ISM reports July manufacturing PMI. Headline is expected at 52.0 vs. 53.0 in June, while prices paid is expected at 73.5 vs. 78.5 in June and employment is expected at 48.2 vs. 47.3 in June. Services will be reported Wednesday. Headline is expected at 53.7 vs. 55.3 in June. Last week, Chicago PMI came in at 52.1 vs. 55.0 expected and 56.0 in June, and was the weakest since August 2020. Preliminary July PMI readings from S&P Global were also weak and so there are downside risks to ISM this week. June construction spending will also be reported and is expected at 0.2% m/m vs. -0.1% in May.
Eurozone final July manufacturing PMI readings were reported. Headline picked up two ticks from the preliminary to 49.8. Germany rose a tick to 49.3 while France feel a tick to 49.5. Italy and Spain were reported for the first time and fell sharply from June to 48.5 and 48.7, respectively. The manufacturing sectors in the four largest eurozone economies are all contracting together for the first time since mid-2020. Final services and composite will be reported Wednesday. Here too, Italy and Spain will be reported for the first time and their composite PMIs are expected to fall sharply from June to 49.7 and 51.5, respectively.
Germany continues to weaken. June retail sales came in at -1.6% m/m vs. 0.3% expected and 1.2% in May. This dragged the y/y WDA rate down to -8.8% vs. -3.0% in May. Trade data will be reported Wednesday. Factory orders will be reported Thursday and are expect at -0.7% m/m s. 0.1% in May. IP will be reported Friday and is expected at -0.2% m/m vs. 0.2% in May. There are clear downside risks to all the German data after its composite PMI fell below 50 in July to 48.0, the lowest since June 2020.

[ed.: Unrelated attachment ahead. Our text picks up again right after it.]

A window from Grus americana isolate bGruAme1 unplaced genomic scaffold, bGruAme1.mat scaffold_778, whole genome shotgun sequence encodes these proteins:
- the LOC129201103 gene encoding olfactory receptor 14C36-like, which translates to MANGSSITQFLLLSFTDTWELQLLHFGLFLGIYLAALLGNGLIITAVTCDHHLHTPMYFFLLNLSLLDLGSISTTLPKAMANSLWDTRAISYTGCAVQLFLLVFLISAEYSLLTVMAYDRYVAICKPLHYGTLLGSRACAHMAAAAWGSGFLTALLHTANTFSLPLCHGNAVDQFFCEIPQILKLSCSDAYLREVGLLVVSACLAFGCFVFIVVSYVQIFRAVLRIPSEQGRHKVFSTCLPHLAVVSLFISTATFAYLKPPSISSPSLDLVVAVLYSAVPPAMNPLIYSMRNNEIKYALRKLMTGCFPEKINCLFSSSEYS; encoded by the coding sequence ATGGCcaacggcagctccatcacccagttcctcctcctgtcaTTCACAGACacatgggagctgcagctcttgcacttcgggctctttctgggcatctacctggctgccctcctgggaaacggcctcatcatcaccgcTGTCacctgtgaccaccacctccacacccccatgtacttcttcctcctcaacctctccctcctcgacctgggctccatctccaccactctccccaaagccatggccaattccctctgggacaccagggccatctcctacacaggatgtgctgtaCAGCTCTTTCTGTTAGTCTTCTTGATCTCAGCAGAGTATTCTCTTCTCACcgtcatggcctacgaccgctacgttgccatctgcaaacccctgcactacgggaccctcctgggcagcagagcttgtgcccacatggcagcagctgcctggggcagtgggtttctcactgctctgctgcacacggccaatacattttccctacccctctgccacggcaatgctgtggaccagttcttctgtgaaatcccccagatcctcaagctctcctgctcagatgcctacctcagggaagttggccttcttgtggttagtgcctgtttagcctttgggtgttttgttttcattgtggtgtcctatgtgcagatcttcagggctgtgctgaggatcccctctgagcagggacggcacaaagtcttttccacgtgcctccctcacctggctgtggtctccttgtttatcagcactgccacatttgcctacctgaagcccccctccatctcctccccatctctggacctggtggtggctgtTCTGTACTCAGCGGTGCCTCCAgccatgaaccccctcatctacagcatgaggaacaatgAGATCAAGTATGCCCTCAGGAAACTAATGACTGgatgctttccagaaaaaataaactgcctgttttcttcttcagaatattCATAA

ECB tightening expectations remain depressed despite CPI and GDP data last week. WIRP suggests 50 bp hikes are no longer priced in for the next meetings September 8 and October 27. Looking ahead, the swaps market is now pricing in 100 bp of tightening over the next 12 months that would see the deposit rate rise to 1.0%, with some odds seen of another 25 bp hike to 1.25% thereafter. This has fallen sharply despite still-high inflation readings, as weak data and the threat of energy shortages have raised recession concerns.
Caixin reported soft China July manufacturing PMI. It came in at 50.4 vs. 51.5 expected and 51.7 in June. Its services and composite PMI readings will be reported Wednesday. Services is expected to come in at 54.0 vs. 54.5 in June. Over the weekend, weak official PMI readings were reported. Manufacturing came in at 49.0 vs. 50.2 in June, non-manufacturing came in at 53.8 vs. 54.7 in June, and the composite came in at 52.5 vs. 54.1 in June.
Hong Kong reported weak Q2 GDP data. Growth came in at 0.9% q/q vs. 3.0% expected and a revised -2.9% (was -3.0%) in Q1, while the y/y rate plunged to -1.4% vs. -0.2% expected and a revised -3.9% (was -4.0%) in Q1. June retail sales data will be reported Tuesday, with volume expected at -2.0% y/y vs. -4.9% in May. The economy is being directly impacted by the slowdown on the mainland as well as higher interest rates required under the HKD peg. Liquidity has been tightening due to HKMA intervention to defend the peg, which has driven HIBOR higher. Commercial banks have kept their prime rates steady despite 225 bp of Fed tightening but will have to eventually raise them as well. With the peg remaining under pressure, we see tighter liquidity continuing to weigh on the economy in the coming months. However, we believe the peg will remain intact for the reasons stated here.